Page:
The new standards place greater responsibility on the equipment user/owner regardless of whether they are a large maintenance operation or a small business that rents a scissor lift, boom lift, etc. for seasonal work. Employers, owners and operators must be in compliance by December 10, 2019.
Don’t get caught off guard. Learn more about the new ANSI A92.22 standards for Safe Use and ANSI A92.24 standards for Training.
Product Name: Aichi Scissor Lift
Manufacturer: Toyota Industries Company
Interesting Features: 500-1000 lb capacity, 24-volt AC Drive Motors, Zero Degree Inside Turn Radius, High-efficiency Batter Charger
Price Range: $14,250-$24,500
Value for the money: Excellent
Recommended for: Construction, general warehousing, retail, facility maintenance, and general manufacturing applications.
Choosing the wrong lift can cause delays, increases costs and the potential for an accident. This article explains the most common types of aerial lifts, the pros and cons of each and how to choose the right aerial lift equipment for your job.
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What distinguishes a scissor lift from other types of aerial lifts are the cross-crossing arms beneath the platform that open and close like scissors as they lift and lower. In fact, OSHA classifies scissor lifts not as aerial lifts, but as mobile scaffolds. That said, the OSHA guidelines for scissor lifts are similar to those for other types of aerial lifts.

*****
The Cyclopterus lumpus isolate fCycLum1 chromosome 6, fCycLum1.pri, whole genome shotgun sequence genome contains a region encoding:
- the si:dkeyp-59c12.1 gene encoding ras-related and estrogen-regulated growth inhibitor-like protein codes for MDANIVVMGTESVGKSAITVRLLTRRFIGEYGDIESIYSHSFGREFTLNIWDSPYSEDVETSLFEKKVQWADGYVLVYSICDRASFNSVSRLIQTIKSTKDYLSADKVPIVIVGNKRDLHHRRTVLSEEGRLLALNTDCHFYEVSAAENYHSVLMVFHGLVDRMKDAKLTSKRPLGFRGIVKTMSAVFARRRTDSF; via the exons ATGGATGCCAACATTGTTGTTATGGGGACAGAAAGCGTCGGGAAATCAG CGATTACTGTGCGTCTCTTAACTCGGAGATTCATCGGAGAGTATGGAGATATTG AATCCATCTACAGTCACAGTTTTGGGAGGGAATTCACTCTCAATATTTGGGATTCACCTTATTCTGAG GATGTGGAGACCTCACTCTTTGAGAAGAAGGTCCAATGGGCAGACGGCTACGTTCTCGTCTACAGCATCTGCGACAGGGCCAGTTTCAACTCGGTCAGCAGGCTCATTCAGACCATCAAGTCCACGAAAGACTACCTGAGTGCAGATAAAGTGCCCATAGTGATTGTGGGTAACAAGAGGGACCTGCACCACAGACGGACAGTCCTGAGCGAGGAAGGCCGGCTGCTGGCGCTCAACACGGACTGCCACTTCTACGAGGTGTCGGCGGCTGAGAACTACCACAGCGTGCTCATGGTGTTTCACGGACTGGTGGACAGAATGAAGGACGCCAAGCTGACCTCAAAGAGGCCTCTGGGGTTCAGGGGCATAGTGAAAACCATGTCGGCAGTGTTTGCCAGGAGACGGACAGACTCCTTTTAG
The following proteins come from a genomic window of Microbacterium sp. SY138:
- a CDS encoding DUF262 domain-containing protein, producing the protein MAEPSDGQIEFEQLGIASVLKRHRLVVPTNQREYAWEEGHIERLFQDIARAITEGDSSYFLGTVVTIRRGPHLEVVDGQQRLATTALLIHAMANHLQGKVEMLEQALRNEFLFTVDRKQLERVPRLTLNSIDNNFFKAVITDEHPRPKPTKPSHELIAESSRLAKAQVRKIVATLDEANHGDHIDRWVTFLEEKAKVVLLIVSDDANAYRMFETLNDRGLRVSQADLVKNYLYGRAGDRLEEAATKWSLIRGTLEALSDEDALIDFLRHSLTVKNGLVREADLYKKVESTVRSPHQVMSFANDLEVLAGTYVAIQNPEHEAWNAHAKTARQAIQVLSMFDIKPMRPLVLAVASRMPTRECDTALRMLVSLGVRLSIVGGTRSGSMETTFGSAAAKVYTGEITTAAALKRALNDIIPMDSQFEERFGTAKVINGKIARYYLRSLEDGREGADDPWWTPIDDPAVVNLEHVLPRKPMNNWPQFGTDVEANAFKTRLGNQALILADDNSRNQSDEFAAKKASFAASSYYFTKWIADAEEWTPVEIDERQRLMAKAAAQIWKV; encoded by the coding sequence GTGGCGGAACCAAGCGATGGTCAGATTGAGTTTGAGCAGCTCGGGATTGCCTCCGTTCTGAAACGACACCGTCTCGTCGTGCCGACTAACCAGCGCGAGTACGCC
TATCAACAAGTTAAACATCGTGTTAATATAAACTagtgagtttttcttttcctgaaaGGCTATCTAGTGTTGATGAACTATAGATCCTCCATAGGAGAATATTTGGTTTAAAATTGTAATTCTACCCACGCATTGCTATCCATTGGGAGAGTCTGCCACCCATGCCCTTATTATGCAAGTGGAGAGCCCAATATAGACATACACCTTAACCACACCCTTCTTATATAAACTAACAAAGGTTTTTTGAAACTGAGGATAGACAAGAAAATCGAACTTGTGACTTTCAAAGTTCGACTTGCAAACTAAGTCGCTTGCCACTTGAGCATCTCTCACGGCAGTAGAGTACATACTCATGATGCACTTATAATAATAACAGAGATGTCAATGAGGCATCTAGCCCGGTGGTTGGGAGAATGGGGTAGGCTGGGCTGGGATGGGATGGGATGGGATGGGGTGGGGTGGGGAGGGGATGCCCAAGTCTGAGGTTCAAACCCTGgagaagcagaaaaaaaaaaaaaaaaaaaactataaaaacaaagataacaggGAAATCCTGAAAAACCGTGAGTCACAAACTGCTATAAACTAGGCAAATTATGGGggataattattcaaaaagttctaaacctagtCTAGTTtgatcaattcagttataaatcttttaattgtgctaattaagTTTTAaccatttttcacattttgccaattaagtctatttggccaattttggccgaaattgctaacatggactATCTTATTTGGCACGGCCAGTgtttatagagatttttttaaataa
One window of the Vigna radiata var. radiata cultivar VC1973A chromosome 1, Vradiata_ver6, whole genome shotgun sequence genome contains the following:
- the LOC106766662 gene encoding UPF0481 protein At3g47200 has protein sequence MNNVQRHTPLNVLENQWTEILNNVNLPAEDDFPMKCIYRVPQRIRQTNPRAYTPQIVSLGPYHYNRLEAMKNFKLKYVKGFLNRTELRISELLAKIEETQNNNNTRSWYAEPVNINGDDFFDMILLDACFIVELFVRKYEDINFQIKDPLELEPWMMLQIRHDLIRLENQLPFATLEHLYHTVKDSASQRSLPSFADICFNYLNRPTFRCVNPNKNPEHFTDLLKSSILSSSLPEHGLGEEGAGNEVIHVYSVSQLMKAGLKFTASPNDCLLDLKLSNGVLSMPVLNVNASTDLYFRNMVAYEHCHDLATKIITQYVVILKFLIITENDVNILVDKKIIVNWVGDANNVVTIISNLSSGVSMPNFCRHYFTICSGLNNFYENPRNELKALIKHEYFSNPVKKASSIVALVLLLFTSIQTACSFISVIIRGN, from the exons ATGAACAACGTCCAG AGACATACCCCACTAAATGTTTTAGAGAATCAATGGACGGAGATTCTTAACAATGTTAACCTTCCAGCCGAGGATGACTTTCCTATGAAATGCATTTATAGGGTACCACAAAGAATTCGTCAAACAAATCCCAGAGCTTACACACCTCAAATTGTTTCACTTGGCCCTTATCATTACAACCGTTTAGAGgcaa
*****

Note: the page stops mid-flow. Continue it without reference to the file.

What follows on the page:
This article covers different types of scissor lifts and how to choose the right scissor lift for your operation.
According to OSHA, the major causes of injuries and fatalities involving aerial lifts are: collapses or tip-overs, falls and electrocution. Though OSHA classifies scissor lifts as a mobile scaffolds (not aerial lifts), the safety guidelines are similar.
Scissor lifts can be used in place of a boom lift in warehouses, construction, manufacturing, video shoots and a many other industries. Scissor lifts are different from other types of aerial lifts mainly because the mechanism that does the lifting is a set of crossed beams that extend and close like scissors.
In this article, we’ll review some important safety guidelines for using scissor lifts and OSHA / Cal OSHA requirements for training.